The Science and Art of Craft Beer Label Design

You might not give much thought to the labels on your favorite craft beers, but the truth is that a lot of work goes into their design. Every element is carefully considered, from the overall look to the minor details. In this article, we will take a look at the science, art and custom name labels design.

What Beer Buyers Consider Important on a Label

The science of designing beer labels starts with understanding the consumer. Who is buying this beer? What do they like? What will catch their eye on the shelf? Once these questions are answered, the designers can start to play around with ideas.

Nielsen’s Craft Beer Category Design Audit looked at what beer buyers consider essential on a label. The three most important factors are:

1. The name of the beer: This is often the first thing a beer drinker will see, so it’s essential to make sure the name is eye-catching and read. It should also be unique enough to stand out from other brands on the shelf.

2. The style of the beer: The type of beer can be conveyed through graphics, colors, and fonts. For example, a stout beer might have darker colors and a heavier font, while a lighter beer like a pilsner might have brighter colors and a more playful font.

3. The brewery name: The brewery name is essential for two reasons. First, it helps to build brand recognition. Second, it tells the drinker where the beer comes from. If the brewery is local, that can be a selling point for many beer drinkers.

Other important factors include:

4. Graphics that indicate taste or flavor profile: This is often done with illustrations or photos. For example, a beer with citrusy flavors might have a label with lemons and limes, while a chocolate stout might have a label with chocolate chips or cocoa beans.

5. ABV (Alcohol by Volume): The ABV is required by law to be listed on all beer labels, so it’s essential to make sure it’s easy to find. Many designers place it in a small box in the corner of the label.

6. IBU (International Bitterness Units): The IBU measures the bitterness in a beer. It’s not required to be listed on the label, but many craft breweries choose to do so.

7. Serving suggestions: This is usually listed in small print on the back of the label. It includes what temperature to serve the beer at and what type of glass to use.

8. Gluten-free/vegan/organic claims: Many beer drinkers are interested in knowing if a beer is gluten-free, vegan, or organic. If your beer meets any of these criteria, list it on the label.

9. Awards or medals won: If your beer has won any awards, list them on the label. This is a great way to build credibility and attract attention.

10. Special brewing process information: This is usually listed in small print on the back of the label. It might include information about the ingredients used or the brewing process itself.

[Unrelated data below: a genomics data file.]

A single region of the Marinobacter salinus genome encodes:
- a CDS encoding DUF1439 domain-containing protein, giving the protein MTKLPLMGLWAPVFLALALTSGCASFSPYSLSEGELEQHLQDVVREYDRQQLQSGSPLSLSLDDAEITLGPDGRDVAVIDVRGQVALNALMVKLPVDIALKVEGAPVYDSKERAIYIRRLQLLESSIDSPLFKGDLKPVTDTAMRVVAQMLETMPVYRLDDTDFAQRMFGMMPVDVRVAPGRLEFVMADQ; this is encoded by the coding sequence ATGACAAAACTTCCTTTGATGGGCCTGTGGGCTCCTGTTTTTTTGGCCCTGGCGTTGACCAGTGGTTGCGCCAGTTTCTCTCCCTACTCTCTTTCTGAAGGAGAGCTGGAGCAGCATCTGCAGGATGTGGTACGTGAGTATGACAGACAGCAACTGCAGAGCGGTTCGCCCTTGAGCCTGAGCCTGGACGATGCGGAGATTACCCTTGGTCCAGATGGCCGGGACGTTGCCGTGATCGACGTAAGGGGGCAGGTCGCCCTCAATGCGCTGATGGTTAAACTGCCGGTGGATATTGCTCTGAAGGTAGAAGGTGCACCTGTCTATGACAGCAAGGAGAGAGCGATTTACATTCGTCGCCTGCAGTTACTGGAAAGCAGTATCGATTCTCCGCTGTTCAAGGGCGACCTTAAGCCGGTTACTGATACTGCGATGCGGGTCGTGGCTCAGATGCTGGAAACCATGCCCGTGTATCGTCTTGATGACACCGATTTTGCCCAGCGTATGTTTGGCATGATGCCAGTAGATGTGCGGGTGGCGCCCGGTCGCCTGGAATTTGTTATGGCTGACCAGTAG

Designing Your Craft Beer Label

1. Start by brainstorming some ideas for the name of your beer. Think about what would catch someone’s eye on the shelf.

2. Once you have a few ideas for the name, start thinking about the overall look of the label. For example, what colors do you want to use? What type of font? What kinds of graphics or illustrations?

3. Once you have a general design idea, start thinking about the details. For example, where will you place the ABV? The IBU? The serving suggestions?

4. Once you have all the details worked out, it’s time to start designing! If you’re not a designer, you can hire someone to help you create the perfect label for your beer.

5. Once your label is designed, it’s time to start thinking about production. First, you’ll need a printer that can produce your labels in the quantities you need.

6. Finally, once your labels are printed, it’s time to apply them to your bottles or cans and get them ready for sale!

Designing your beer label is a great way to make your beer stand out from the competition. By following these simple tips, you can create an eye-catching, unique, and informative label.

Types of Craft Beer Labels

You might not think that there’s much to a beer label. But, believe it or not, whole teams of people spend hours upon hours designing them. And each label has its own unique purpose. Here are five of the most common types of beer labels:

The Brewery-Forward Beer Label: As its name suggests, this type of label is all about the brewery. The focus is on branding and creating a recognizable and iconic label. Think big names like Budweiser or Miller.

The Beer Style-Forward Beer Label: This label is less about the brewery and more about the beer itself. The goal is to create a label that accurately reflects the beer style inside the bottle. For example, a label for an IPA would be very different from a stout label.

The Name-Forward Beer Label: As you might guess, this label focuses on the beer’s name. The goal is to create a name that is catchy, memorable, and reflects the beer’s style. So, for example, you might see a name like “Hoppy Topper” or “Citra Slammer” on this label.

The Artwork-Forward Beer Label: This type of label is all about the artwork. The goal is to create a label that is eye-catching and memorable. Often, these labels are designed by well-known artists or illustrators.

What We Do?

At Bottle Your Brand, we specialize in helping create custom labels that perfectly reflect their brand. We offer a wide range of label materials, sizes, and shapes. And our team of designers can help you create a truly unique label. If you’re interested in creating custom labels for your craft beer, we would be more than happy to help. So contact us today to get started!


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